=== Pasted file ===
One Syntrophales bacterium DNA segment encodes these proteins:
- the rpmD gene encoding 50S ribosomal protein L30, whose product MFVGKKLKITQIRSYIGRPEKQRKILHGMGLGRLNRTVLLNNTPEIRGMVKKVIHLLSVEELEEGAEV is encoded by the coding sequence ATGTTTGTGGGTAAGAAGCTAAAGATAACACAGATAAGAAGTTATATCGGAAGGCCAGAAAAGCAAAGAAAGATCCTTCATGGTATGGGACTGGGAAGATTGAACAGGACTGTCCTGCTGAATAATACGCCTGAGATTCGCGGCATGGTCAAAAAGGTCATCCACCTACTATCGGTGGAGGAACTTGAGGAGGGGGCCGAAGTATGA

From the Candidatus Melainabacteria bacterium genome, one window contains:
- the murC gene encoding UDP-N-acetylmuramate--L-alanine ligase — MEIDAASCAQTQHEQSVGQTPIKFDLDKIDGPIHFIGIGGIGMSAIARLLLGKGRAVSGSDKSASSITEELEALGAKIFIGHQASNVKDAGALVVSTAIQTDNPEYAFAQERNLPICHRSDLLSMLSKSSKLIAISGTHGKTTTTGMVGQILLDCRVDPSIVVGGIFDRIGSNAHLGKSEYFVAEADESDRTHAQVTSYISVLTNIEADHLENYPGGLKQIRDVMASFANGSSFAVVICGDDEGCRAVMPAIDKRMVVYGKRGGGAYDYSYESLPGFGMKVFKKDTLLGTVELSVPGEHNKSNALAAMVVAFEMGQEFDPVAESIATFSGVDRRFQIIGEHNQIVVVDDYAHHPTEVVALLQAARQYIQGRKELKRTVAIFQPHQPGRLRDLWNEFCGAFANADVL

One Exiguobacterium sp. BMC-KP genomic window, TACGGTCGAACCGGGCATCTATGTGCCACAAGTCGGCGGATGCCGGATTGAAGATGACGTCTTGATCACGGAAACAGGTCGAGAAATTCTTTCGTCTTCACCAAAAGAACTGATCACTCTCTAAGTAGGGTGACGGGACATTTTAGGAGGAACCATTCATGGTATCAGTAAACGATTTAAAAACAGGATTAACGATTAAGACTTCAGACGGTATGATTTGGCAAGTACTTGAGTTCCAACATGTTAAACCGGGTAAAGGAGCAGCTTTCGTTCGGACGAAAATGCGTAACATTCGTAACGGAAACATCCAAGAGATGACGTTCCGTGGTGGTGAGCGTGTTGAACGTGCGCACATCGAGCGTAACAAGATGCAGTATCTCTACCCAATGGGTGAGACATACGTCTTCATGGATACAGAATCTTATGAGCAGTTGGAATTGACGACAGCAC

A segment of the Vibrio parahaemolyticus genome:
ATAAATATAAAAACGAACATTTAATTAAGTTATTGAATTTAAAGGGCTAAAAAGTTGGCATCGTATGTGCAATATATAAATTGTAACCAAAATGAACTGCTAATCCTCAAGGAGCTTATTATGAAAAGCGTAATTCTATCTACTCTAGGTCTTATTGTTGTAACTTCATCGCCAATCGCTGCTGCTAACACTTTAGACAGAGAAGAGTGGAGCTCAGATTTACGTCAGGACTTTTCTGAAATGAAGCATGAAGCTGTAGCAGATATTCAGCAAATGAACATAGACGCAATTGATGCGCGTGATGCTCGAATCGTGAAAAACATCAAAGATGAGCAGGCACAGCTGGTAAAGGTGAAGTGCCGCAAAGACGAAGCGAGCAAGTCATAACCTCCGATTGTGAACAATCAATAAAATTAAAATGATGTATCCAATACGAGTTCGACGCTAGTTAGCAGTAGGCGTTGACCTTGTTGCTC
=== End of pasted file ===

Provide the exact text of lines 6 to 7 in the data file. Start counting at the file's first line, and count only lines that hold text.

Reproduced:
A segment of the Vibrio parahaemolyticus genome:
ATAAATATAAAAACGAACATTTAATTAAGTTATTGAATTTAAAGGGCTAAAAAGTTGGCATCGTATGTGCAATATATAAATTGTAACCAAAATGAACTGCTAATCCTCAAGGAGCTTATTATGAAAAGCGTAATTCTATCTACTCTAGGTCTTATTGTTGTAACTTCATCGCCAATCGCTGCTGCTAACACTTTAGACAGAGAAGAGTGGAGCTCAGATTTACGTCAGGACTTTTCTGAAATGAAGCATGAAGCTGTAGCAGATATTCAGCAAATGAACATAGACGCAATTGATGCGCGTGATGCTCGAATCGTGAAAAACATCAAAGATGAGCAGGCACAGCTGGTAAAGGTGAAGTGCCGCAAAGACGAAGCGAGCAAGTCATAACCTCCGATTGTGAACAATCAATAAAATTAAAATGATGTATCCAATACGAGTTCGACGCTAGTTAGCAGTAGGCGTTGACCTTGTTGCTC